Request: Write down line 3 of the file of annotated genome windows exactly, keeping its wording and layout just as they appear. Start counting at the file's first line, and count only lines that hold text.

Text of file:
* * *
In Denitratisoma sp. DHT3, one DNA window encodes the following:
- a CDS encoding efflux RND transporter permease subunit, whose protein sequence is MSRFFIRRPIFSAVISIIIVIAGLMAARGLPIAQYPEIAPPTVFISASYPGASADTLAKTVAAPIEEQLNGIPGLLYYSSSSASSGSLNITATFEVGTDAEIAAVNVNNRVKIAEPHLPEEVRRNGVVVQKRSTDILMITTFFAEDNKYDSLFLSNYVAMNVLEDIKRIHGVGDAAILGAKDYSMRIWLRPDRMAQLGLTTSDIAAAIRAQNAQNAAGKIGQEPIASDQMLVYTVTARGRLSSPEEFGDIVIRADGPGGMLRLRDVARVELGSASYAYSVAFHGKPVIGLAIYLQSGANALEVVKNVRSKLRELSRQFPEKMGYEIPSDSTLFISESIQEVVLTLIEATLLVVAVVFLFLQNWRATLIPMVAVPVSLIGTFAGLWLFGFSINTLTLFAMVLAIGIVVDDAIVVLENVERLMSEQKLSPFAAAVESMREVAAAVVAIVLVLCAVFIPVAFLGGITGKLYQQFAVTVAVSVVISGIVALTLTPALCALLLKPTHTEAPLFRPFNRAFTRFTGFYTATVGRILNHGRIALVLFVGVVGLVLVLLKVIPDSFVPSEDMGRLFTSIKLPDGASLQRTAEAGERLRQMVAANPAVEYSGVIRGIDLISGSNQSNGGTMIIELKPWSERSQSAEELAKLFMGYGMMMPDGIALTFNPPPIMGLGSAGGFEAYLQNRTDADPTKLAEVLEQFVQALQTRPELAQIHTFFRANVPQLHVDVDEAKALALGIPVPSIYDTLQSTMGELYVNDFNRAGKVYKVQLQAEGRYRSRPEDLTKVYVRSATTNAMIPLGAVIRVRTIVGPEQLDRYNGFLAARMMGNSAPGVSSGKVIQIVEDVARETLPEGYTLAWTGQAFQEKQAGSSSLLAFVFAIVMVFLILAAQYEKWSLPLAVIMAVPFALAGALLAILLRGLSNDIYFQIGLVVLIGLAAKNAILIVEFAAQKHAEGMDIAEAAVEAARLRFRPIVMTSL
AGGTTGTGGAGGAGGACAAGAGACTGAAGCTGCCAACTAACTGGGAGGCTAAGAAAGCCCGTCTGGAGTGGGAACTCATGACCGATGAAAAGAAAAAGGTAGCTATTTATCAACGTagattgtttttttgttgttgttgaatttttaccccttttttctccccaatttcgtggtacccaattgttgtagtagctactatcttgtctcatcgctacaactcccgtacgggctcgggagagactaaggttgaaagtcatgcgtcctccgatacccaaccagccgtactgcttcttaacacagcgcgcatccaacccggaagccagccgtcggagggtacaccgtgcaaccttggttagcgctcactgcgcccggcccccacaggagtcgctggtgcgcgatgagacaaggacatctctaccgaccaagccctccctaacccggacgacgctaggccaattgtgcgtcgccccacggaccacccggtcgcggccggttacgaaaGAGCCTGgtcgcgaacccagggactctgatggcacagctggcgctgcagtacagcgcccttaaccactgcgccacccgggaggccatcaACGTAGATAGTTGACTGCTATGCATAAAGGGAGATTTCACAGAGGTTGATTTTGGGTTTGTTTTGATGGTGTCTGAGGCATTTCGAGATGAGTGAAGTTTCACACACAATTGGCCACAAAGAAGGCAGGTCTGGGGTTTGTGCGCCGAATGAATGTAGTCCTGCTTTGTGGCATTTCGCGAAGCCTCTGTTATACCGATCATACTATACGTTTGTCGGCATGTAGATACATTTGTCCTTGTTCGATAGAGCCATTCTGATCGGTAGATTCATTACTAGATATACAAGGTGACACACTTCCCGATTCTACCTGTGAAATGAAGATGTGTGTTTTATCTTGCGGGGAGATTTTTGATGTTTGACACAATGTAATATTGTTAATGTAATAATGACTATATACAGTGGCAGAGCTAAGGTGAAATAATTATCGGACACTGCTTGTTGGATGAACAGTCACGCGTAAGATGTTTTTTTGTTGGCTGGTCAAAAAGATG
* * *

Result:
AGGTTGTGGAGGAGGACAAGAGACTGAAGCTGCCAACTAACTGGGAGGCTAAGAAAGCCCGTCTGGAGTGGGAACTCATGACCGATGAAAAGAAAAAGGTAGCTATTTATCAACGTagattgtttttttgttgttgttgaatttttaccccttttttctccccaatttcgtggtacccaattgttgtagtagctactatcttgtctcatcgctacaactcccgtacgggctcgggagagactaaggttgaaagtcatgcgtcctccgatacccaaccagccgtactgcttcttaacacagcgcgcatccaacccggaagccagccgtcggagggtacaccgtgcaaccttggttagcgctcactgcgcccggcccccacaggagtcgctggtgcgcgatgagacaaggacatctctaccgaccaagccctccctaacccggacgacgctaggccaattgtgcgtcgccccacggaccacccggtcgcggccggttacgaaaGAGCCTGgtcgcgaacccagggactctgatggcacagctggcgctgcagtacagcgcccttaaccactgcgccacccgggaggccatcaACGTAGATAGTTGACTGCTATGCATAAAGGGAGATTTCACAGAGGTTGATTTTGGGTTTGTTTTGATGGTGTCTGAGGCATTTCGAGATGAGTGAAGTTTCACACACAATTGGCCACAAAGAAGGCAGGTCTGGGGTTTGTGCGCCGAATGAATGTAGTCCTGCTTTGTGGCATTTCGCGAAGCCTCTGTTATACCGATCATACTATACGTTTGTCGGCATGTAGATACATTTGTCCTTGTTCGATAGAGCCATTCTGATCGGTAGATTCATTACTAGATATACAAGGTGACACACTTCCCGATTCTACCTGTGAAATGAAGATGTGTGTTTTATCTTGCGGGGAGATTTTTGATGTTTGACACAATGTAATATTGTTAATGTAATAATGACTATATACAGTGGCAGAGCTAAGGTGAAATAATTATCGGACACTGCTTGTTGGATGAACAGTCACGCGTAAGATGTTTTTTTGTTGGCTGGTCAAAAAGATG